A continent turns into a woman. A placid land is pillaged by invading forces. Entire peoples are changed utterly by the violence of religion and warfare. Weak people (and nations) begin to become powerful forces. There are transformations all over this poem, folks. Given the short number of lines, it's actually pretty remarkable how much is going on.
Questions About Transformation
- Does this poem have a "happy" ending? What helps you come to your conclusion?
- Do you think Angelou overlooks the problems of modern-day Africa? Why or why not?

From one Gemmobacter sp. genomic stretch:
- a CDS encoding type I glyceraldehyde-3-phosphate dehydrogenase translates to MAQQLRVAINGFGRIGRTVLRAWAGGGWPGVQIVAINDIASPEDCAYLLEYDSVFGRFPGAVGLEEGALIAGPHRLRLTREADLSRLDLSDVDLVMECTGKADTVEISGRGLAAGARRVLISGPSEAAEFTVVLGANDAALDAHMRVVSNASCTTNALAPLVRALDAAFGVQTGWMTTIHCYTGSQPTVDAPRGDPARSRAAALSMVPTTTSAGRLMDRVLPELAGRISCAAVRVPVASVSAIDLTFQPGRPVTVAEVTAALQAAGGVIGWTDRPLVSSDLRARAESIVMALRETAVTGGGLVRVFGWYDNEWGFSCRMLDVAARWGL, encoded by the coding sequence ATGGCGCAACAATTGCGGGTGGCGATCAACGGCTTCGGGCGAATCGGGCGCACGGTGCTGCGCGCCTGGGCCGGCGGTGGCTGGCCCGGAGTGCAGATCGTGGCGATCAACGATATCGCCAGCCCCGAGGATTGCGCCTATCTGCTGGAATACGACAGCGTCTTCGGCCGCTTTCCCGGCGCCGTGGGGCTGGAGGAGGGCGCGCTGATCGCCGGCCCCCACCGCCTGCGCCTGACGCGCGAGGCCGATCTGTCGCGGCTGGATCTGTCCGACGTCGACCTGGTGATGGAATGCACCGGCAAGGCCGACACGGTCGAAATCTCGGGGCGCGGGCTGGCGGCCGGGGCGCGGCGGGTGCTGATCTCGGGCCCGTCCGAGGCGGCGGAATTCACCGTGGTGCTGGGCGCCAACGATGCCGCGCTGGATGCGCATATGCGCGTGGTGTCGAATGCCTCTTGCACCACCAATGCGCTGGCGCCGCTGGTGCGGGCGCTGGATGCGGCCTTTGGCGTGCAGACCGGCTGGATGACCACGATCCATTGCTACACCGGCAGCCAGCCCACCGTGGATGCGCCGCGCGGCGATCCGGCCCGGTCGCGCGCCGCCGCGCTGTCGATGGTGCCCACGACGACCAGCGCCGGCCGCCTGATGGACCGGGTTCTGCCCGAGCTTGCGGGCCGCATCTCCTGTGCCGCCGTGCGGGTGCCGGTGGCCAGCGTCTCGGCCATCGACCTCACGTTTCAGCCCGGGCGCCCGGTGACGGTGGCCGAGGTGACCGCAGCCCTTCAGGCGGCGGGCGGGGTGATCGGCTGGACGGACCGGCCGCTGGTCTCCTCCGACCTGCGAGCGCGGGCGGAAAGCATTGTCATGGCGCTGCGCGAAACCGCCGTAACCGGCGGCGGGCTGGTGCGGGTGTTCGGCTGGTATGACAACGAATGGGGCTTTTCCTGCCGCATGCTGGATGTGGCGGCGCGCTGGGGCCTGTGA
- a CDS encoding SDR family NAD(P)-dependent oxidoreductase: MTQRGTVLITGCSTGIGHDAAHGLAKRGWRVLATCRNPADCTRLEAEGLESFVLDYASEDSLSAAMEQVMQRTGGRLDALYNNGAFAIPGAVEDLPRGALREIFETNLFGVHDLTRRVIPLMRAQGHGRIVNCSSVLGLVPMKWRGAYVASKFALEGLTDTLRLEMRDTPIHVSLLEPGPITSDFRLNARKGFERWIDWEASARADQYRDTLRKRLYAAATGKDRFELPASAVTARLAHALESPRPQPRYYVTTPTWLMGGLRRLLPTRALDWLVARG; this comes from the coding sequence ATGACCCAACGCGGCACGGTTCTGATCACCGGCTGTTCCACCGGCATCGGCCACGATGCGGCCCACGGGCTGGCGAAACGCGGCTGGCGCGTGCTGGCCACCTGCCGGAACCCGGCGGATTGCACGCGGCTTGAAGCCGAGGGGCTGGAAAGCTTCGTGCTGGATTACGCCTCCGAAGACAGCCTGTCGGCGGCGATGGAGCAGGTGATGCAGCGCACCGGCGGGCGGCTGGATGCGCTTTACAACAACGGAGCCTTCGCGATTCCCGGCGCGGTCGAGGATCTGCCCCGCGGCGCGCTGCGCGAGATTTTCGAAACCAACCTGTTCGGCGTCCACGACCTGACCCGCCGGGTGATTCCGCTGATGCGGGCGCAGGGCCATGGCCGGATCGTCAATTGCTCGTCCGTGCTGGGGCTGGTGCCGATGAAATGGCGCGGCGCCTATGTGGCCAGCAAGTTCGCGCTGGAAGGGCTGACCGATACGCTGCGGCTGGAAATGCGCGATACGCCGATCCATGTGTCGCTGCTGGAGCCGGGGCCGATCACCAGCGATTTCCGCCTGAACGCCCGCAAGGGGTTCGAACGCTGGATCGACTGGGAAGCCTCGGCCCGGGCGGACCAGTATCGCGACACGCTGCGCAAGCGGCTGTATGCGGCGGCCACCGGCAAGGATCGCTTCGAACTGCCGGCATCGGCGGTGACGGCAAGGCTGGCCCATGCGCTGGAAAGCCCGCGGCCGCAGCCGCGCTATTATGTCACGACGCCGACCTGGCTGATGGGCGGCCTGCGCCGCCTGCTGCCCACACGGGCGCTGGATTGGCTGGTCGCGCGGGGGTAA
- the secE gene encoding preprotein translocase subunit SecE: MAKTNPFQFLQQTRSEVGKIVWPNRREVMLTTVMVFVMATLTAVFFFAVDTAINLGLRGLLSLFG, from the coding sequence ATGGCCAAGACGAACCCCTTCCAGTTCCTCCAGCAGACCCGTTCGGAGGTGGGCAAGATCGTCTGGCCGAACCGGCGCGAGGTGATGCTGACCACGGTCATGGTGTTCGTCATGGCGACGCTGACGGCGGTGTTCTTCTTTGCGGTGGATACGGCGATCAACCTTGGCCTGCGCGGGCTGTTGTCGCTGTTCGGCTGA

- Why do you think Angelou starts with an image of Africa as a mythic woman? How does that fit in with the history of Africa she develops in the next two stanzas?
- Is the Africa we encounter at the end of the poem different from the one we meet in Stanza 1? Why or why not?
Chew on This
Angelou overlooks the problems of present-day Africa because the only way to understand the present is to look at the past.
The Africa in the beginning of the poem is a sad one, with tears for eyes and deserts for hair. Angelou shows its transformation from a wounded continent to one that is "rising."